Google has started penalizing websites that do not have an SSL (https://) in thier URL. Even though I haven’t posted about it, I Heart Blank has been taking steps and measures to get our sites secure. As you know, I like to keep people educated so they can make the best decisions for their business. So here’s the deal so far…
What Is SSL / TLS?
So before we get into it, the simple question everyone asks me is, “What the hell is an SSL?” The simple answer is it makes your website secure. Traditionally, an SSL is used when transferring sensitive information across the internet like entering your credit card number on a website. a2 Hosting has a little more in-depth explanation if you’re interested; “SSL (Secure Sockets Layer) enhances a web site’s security by providing two important features: encryption and authentication.”
An article over at Gizmodo also has a good ‘beginner understanding’ of SSL’s too:
[SSL’s] encrypt all of the data you’re transmitting. Anyone who happens across the traffic coming to or from your computer when it’s connected to an HTTPS site can’t make sense of it—they can’t read it or alter its contents.
Google, Google Chrome & SSL
The basic ‘deal’ is that Google (since 2004) has ranked website’s more significantly with SSL’s in search results. Starting in January 2017, Google Chrome (starting at version 56) will show a more prominent warning for sites that are not SSL, attempting to make a shift to get the whole internet secure. I’ve even experienced websites where Chrome shows warning pages for WordPress login pages. According to WP Loop:
At the moment Chrome is not explicitly labeling HTTP sites as non-secure. However, with version 56 (coming out in January 2017) it will mark sites that collect passwords or credit cards as non-secure if they use HTTP.
If your curious about reading more here are some articles about it:
- Google will soon call out websites for not being secure (CNN Tech)
- Google to Further Penalize Websites Lacking SSL in 2017 (Valet)
- Moving towards a more secure web (Google Blog)
This, all-in-all, is good news. Making your site more secure is a great thing.
How To Check For SSL?
So, for you, the first thing you should do is see if your site has an SSL / TLS. The easiest way to do this is to see if there’s an “s” at the end of your http://, so it should be https://. If your site has an SSL, you’ll also see a green padlock next to your URL.
Let’s Encrypt Is A Free, Great Solution
When I first heard about this I got a little ‘fired up.’ SSL’s can cost anywhere from $60 – $120 per year (on the low-end.) I have clients who might think of this as an inconvenience, and explaining why they need it could be even difficult.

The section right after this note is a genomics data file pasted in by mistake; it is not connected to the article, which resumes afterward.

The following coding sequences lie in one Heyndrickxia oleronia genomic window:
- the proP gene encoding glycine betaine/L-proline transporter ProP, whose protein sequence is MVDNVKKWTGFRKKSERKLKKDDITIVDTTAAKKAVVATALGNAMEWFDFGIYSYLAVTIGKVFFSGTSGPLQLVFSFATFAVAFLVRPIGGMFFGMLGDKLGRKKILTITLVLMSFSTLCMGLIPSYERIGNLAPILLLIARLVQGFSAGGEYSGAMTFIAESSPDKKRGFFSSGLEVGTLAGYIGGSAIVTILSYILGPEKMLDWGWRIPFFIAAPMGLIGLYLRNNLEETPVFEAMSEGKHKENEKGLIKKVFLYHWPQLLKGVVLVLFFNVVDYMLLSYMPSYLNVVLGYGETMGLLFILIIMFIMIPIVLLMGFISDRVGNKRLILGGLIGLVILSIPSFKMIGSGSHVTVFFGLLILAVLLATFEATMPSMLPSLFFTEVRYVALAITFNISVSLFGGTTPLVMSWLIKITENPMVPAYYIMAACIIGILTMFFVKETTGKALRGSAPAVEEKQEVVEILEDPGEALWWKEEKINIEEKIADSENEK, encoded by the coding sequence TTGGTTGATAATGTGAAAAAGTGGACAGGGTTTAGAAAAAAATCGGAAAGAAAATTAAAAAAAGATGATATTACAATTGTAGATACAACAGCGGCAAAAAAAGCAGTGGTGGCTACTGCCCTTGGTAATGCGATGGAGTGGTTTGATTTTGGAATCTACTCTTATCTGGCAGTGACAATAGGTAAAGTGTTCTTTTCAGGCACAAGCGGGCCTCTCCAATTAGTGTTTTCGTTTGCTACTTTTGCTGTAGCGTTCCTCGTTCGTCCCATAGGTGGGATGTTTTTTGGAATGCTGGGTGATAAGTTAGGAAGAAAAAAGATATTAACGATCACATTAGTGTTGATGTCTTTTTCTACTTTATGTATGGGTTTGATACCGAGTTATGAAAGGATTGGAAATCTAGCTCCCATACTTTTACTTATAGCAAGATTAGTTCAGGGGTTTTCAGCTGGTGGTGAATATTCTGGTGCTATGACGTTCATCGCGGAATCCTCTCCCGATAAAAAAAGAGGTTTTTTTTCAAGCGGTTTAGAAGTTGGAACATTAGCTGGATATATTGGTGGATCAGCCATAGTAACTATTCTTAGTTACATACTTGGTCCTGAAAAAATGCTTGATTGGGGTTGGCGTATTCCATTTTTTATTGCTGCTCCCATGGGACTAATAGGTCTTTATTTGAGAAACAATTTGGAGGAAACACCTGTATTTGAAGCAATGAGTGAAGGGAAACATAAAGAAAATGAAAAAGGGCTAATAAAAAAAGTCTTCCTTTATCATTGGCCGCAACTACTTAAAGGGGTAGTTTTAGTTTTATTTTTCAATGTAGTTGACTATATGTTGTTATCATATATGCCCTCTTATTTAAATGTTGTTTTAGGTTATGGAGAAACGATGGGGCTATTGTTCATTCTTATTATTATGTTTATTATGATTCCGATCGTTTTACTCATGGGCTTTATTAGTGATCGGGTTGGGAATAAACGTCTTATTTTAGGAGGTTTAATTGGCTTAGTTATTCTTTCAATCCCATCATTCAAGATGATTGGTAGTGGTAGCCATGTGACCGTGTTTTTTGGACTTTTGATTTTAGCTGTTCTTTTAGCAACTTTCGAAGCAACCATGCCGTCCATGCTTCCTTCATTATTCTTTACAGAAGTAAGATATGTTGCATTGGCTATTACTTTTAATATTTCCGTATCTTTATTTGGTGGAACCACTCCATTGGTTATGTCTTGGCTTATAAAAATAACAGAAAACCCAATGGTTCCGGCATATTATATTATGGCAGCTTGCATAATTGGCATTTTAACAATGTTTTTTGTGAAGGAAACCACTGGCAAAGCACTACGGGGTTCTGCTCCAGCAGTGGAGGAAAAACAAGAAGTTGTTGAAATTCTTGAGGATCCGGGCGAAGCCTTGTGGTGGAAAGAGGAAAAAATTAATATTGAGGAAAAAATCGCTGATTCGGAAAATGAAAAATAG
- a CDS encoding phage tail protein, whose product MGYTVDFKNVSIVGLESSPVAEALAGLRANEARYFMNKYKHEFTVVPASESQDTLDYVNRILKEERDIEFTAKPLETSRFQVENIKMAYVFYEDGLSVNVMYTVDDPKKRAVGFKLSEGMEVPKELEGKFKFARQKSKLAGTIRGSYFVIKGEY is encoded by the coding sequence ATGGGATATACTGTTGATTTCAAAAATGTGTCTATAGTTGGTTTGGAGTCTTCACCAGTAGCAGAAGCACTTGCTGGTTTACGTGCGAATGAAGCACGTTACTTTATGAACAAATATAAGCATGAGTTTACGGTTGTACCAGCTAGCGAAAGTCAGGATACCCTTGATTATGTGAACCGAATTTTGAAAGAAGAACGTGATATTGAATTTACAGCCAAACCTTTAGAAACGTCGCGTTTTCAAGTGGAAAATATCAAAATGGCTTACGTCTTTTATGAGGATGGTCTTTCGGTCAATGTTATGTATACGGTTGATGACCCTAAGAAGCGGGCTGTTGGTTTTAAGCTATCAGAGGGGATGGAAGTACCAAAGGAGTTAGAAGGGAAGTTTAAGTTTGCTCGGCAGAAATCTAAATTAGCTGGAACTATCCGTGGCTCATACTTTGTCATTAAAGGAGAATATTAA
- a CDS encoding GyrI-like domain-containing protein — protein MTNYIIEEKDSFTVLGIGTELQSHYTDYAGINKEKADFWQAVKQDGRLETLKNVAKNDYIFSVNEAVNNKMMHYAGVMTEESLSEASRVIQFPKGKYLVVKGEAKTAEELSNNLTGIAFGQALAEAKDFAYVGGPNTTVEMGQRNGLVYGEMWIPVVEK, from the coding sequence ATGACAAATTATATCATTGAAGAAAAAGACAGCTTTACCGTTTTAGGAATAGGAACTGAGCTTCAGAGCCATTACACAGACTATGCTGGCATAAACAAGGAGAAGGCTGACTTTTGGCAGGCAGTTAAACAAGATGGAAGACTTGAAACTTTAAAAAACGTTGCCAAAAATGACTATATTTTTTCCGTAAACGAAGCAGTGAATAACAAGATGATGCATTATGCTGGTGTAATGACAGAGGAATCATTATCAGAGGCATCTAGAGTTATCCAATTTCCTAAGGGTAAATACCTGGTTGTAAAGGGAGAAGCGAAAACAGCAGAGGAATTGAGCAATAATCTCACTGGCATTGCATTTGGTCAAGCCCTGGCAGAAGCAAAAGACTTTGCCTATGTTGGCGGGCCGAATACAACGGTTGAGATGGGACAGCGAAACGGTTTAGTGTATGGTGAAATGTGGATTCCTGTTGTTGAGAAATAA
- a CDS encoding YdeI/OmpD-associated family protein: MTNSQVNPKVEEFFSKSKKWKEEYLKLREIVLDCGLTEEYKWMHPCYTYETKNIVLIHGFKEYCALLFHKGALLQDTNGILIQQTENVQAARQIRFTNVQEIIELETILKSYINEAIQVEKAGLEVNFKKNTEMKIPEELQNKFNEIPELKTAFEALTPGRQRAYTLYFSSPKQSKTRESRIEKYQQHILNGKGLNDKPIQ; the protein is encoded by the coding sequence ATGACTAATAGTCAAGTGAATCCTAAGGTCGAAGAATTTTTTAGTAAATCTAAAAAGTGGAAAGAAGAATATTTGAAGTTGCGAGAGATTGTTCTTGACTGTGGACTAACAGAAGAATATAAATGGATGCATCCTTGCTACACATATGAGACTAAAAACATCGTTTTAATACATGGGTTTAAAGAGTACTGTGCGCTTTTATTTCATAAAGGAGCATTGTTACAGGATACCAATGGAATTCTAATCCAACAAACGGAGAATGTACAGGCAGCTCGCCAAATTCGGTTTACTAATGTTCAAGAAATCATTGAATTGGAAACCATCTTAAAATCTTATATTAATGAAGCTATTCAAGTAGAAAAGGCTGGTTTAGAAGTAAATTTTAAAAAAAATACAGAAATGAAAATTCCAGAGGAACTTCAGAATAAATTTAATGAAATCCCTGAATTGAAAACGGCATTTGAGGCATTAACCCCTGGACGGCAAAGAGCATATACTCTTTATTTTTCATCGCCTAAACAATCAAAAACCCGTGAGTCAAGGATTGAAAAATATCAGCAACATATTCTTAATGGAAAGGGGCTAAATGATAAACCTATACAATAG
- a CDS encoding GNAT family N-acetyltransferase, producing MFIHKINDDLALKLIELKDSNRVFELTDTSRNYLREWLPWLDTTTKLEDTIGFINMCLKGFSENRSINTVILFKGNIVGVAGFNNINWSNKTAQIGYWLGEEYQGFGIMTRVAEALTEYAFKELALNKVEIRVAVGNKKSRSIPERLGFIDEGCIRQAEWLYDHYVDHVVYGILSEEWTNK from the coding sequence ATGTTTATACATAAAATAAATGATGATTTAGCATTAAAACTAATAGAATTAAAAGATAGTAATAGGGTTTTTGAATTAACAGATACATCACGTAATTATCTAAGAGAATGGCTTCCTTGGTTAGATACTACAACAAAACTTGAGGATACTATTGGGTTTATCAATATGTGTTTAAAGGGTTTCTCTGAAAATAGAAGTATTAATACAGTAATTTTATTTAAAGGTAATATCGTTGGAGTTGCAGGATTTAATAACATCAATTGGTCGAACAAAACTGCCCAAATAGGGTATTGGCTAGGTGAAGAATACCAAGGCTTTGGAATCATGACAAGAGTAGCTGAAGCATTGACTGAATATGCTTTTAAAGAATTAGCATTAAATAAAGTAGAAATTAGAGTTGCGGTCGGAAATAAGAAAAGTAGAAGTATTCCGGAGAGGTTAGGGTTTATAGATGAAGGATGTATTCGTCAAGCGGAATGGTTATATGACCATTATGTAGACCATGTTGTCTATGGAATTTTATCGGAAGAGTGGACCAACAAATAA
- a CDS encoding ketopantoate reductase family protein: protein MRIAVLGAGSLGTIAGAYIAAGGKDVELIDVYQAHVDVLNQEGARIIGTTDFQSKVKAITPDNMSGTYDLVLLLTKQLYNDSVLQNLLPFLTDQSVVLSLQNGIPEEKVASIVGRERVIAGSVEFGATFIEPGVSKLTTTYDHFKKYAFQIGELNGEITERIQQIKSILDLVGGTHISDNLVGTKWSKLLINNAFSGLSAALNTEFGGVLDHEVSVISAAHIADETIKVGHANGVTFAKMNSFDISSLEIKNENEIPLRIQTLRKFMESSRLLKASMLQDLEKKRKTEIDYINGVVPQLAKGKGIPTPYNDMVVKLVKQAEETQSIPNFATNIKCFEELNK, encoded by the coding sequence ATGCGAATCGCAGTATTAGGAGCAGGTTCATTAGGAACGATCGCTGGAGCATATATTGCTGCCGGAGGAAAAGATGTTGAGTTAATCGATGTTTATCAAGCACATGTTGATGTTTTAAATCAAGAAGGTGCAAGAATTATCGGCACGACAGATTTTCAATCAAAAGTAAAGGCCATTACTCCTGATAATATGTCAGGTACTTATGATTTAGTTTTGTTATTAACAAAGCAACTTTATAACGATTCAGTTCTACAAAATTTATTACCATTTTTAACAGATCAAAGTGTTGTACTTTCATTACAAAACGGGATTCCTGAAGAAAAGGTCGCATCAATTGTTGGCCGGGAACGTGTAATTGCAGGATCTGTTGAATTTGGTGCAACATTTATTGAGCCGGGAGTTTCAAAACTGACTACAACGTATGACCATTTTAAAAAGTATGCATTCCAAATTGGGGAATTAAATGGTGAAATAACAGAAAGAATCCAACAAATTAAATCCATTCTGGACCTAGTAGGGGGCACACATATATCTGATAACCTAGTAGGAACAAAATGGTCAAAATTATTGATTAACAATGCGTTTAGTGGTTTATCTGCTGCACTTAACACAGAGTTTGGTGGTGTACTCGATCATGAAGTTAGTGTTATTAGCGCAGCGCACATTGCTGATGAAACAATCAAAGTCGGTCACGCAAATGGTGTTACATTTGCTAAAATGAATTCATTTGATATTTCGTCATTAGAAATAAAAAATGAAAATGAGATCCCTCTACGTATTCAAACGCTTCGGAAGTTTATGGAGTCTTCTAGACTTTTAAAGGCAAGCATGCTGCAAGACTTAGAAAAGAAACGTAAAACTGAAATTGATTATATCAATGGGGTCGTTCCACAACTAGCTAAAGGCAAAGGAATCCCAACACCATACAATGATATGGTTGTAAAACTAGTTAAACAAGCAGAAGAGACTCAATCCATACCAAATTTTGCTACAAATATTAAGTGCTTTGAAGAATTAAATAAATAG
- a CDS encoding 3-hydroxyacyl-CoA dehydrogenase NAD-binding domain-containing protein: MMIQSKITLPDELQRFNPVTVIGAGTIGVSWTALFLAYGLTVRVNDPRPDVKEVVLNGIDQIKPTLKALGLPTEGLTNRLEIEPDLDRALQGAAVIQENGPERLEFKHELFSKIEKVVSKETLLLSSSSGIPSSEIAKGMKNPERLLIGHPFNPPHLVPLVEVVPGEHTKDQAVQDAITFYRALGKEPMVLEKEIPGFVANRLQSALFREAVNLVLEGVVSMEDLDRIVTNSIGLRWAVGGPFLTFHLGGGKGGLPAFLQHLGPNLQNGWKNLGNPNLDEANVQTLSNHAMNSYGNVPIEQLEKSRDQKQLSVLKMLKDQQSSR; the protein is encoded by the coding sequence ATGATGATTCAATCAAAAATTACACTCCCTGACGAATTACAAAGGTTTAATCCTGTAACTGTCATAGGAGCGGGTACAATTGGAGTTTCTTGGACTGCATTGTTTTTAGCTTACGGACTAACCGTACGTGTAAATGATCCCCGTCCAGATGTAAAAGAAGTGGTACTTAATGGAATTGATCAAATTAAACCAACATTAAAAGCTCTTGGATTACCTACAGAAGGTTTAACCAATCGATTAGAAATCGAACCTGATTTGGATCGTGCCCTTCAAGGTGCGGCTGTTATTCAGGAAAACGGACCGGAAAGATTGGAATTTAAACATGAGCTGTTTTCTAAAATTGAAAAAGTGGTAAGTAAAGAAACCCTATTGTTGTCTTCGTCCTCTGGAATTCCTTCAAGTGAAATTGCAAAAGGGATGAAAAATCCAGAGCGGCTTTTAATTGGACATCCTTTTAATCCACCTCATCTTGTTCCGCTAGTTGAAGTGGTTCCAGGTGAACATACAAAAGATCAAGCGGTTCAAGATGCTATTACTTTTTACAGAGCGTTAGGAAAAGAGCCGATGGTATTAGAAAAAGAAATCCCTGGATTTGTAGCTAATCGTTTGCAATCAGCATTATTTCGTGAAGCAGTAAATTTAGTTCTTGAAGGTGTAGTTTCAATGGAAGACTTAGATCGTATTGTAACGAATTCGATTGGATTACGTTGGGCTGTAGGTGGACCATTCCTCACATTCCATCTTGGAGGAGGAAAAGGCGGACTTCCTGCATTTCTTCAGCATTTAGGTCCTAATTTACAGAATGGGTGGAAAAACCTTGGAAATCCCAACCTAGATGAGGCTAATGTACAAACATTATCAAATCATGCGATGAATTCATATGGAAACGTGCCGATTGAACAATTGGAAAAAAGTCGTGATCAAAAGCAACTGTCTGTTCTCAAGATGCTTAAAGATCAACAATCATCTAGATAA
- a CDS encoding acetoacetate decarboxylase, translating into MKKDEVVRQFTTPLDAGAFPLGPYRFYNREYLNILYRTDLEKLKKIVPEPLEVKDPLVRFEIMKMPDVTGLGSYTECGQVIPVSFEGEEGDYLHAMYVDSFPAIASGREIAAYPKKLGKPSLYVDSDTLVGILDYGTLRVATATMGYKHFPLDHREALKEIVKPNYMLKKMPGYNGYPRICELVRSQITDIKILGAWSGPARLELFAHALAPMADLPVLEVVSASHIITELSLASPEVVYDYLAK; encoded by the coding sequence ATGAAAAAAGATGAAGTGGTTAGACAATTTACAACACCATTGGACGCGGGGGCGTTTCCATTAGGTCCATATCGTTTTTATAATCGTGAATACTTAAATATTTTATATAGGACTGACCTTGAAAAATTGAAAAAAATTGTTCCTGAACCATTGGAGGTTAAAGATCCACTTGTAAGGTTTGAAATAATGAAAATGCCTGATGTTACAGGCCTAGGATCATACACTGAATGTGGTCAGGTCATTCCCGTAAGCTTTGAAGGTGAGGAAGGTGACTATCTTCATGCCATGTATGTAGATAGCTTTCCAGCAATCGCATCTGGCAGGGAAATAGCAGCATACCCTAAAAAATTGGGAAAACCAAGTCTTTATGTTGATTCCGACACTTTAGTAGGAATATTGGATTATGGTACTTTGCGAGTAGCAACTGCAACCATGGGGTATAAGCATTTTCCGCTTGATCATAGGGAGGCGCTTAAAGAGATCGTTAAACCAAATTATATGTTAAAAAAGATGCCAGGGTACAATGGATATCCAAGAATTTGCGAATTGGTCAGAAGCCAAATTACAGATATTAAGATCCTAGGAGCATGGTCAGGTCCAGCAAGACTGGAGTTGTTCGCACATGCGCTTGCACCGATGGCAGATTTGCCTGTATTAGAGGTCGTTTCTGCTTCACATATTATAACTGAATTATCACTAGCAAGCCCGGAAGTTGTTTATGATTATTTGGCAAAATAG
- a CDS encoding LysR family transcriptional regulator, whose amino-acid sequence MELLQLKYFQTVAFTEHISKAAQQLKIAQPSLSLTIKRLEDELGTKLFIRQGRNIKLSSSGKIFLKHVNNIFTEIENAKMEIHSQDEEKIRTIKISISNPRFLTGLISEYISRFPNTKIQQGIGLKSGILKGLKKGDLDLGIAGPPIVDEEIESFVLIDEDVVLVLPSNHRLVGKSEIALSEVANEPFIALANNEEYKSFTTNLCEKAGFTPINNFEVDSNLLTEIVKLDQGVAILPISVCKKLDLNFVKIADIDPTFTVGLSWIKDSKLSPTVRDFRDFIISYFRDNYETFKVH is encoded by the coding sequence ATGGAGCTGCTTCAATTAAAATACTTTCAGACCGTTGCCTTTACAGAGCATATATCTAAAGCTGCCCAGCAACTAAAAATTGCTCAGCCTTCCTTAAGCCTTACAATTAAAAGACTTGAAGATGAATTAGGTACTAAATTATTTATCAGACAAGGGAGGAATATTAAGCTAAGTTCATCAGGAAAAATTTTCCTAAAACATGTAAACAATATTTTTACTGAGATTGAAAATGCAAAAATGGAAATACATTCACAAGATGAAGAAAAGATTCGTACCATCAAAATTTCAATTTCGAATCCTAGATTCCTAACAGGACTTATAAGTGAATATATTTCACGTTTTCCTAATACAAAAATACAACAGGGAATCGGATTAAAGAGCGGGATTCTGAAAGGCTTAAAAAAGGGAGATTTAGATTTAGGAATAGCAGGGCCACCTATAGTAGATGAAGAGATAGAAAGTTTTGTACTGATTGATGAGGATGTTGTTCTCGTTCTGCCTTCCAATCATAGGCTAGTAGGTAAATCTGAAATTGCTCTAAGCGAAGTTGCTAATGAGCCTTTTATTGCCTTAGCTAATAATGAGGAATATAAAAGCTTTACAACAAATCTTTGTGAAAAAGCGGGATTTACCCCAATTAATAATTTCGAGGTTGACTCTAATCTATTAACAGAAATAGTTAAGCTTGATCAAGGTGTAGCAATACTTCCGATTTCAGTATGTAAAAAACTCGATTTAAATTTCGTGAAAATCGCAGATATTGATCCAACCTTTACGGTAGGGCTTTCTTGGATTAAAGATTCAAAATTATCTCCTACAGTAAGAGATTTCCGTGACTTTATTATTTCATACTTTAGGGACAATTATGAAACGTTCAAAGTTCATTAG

Then I learned about Let’s Encrypt. Let’s Encrypt is a free SSL service. Which means anyone can get their site secure for free. It’s sponsored by a lot of the big dogs including; Mozilla, Cisco, Facebook, Google and more. In June 2017, Let’s Encrypt hit 100 million certificates. It is the most popular option out there.
There are a few differences between Let’s Encrypt and a traditional SSL, like a warranty / insurance for the SSL (anywhere from $10,000 – $250,000.) If you’d like to read more, a2 Hosting has a great article about what the differences are between Let’s Encrypt and traditional SSL’s (or CA’s) including; extended validity, warranties, support, customer vetting, certificate options.
Should you pay for an SSL or get a free one?
Most ‘general’ sites can definitely get away with a Let’s Encrypt SSL. Having a simple contact form on your site doesn’t necessarily need a warranty on it. Some e-commerce sites that use PayPal or a third-party for payment processing can also get away with Let’s Encrypt. This is because the transfer of sensitive data is done on PayPal (or another third-party site) and not your website.
New Hosting / Free SSL
As most of you know, we recently got a new hosting company back in February. The amazing news is that if you’re hosting with I Heart Blank / I Heart Sites, Let’s Encrypt is automatically installed on all accounts. If you have experience with WordPress and SSL’s, you’re welcome to log into your cPanel (and/or WordPress) and update it yourself.
Any / All new accounts set up with I Heart Blank will automatically include a Let’s Encrypt SSL.
If you don’t have experience and still don’t know what’s going on but you know you want an SSL…
Let I Heart Blank Set Up Your Let’s Encrypt SSL
I’ve converted a whole bunch of sites to a Let’s Encrypt SSL over the past few months. Most ‘normal-sized’ websites take about 30 minutes to complete. This does not account for any issues that may come up in the process due to the websites Theme, code, etc. but as a general rule-of-thumb you can expect it to be about 30 minutes (maybe around $50, one-time.)